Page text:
My maternal grandfather was a railroad engineer. He and my grandmother lived right next door! He died when I was seven.
He had heart trouble and for exercize he walked a lot. What better place for a RR man to walk than to walk the rails! And he took me along.
The Illinois Central main line ran north to south through Jackson, Mississippi, parallel to Galletin Street. This line crossed Highway 80 just east of the new G. E. Plant. A branch line which came into town from the west joined this main line right at South Street and Gallatin. We had several walk routes to choose from.
This fateful day we’d walked far south, crossed Hwy 80, and continued south, even crossing Lynch Creek. An old wooden railroad tresstle crossed this rather large creek.
During this period of time, most locomotives were powered by steam, which fed on burning coal and boiling water. They were big, heavy, noisey, and absolutely amazing to a six year old boy.
We’d walked far enough after crossing Lynch Creek, so we turned around to walk back northward. I guess that the trestle was at least twenty to thirty feet above the water, and perhaps twenty to thirty yards in length. We were perhaps a third of the way back across, when we heard an ominus sound behind us… the sound of a thundering north bound locomotive!
Granda Fairchild thought fast. The train was coming fast! He reasoned that there was no way we could make it back south and off the bridge… and worse yet, no way we could beat the train north and off the bridge. Only one option remained!
During this time period of steam trains that burned coal and spewed hot ashes, wooden trestles were always in danger from stray sparks and fire. Rail companies installed large 55 gallon barrels filled with water which were mounted mid-bridge and just far enough to the side to allow the train to pass. This water was for fighting fires. We headed for the barrel.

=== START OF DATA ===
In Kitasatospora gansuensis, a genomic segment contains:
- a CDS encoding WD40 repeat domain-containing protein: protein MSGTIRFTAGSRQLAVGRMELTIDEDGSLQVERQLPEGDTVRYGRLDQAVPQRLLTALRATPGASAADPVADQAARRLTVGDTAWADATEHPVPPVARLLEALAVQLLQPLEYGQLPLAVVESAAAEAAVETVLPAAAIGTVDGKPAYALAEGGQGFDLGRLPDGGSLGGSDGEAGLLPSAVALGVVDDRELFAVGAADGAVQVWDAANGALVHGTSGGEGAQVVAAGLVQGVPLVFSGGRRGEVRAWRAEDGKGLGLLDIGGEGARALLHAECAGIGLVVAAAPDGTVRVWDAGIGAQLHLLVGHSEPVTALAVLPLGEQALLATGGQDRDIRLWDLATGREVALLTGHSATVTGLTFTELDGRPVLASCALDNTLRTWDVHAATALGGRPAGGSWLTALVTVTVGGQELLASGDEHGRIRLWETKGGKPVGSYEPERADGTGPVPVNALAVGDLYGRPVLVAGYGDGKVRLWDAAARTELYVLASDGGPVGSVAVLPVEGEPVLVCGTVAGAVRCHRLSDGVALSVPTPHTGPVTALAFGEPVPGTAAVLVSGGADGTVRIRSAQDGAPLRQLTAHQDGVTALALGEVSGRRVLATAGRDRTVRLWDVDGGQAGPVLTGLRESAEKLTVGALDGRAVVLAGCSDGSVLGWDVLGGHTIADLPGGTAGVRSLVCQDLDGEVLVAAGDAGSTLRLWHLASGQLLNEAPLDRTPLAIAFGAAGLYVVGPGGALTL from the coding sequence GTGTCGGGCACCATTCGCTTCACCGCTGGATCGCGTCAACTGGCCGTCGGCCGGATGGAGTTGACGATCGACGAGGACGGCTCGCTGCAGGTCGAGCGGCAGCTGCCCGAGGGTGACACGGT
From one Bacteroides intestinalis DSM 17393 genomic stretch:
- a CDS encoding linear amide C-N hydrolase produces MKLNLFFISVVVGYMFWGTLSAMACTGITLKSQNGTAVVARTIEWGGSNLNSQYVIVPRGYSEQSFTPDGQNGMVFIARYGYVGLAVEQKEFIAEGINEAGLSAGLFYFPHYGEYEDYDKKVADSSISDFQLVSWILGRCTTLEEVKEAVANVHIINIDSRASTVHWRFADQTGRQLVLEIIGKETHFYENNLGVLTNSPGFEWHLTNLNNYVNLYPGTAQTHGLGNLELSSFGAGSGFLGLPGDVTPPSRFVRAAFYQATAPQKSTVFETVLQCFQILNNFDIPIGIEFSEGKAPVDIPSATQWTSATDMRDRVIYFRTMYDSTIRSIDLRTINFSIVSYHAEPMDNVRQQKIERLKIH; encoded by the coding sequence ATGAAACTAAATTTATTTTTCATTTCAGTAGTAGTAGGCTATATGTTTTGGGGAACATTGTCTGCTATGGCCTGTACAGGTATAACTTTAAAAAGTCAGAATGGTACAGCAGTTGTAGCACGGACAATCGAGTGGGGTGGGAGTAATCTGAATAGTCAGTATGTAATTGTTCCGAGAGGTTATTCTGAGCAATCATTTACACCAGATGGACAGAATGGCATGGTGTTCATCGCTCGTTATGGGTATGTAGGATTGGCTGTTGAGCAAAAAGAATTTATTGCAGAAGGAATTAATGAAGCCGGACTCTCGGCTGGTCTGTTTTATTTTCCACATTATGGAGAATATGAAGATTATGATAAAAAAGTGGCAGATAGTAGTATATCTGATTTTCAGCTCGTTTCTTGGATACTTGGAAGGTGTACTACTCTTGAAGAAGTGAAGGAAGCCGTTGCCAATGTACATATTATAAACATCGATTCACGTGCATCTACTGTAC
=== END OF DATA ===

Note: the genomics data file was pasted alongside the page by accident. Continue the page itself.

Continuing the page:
The barrel sat on a very small extension on the bridge. This platform was hardly large enough to accomodate the barrel! We climed out onto the tiny platform and hugged that barrel for dear life… and squeezing as far away from the coming train as we could.
Soon it was upon us and thundering by! The whole world seemed to shake and tremble. I can’t begin to describe how it felt and soundeed as thousands of tons of steel rumbled by. It was the most thrilling thing I’d ever experience in my young life!
Grandpa and I clung to each other across that barrel until the last car had sped past. I’m sure that his relief was overwhealming. I was gitty with joy!
After we’d gotten off the bridge, and were once again walking north towards home, he turned to me and said sternly, “Don’t dare tell your Mama what just happened!” And I didn’t, not for many years after my beloved grandpa was gone.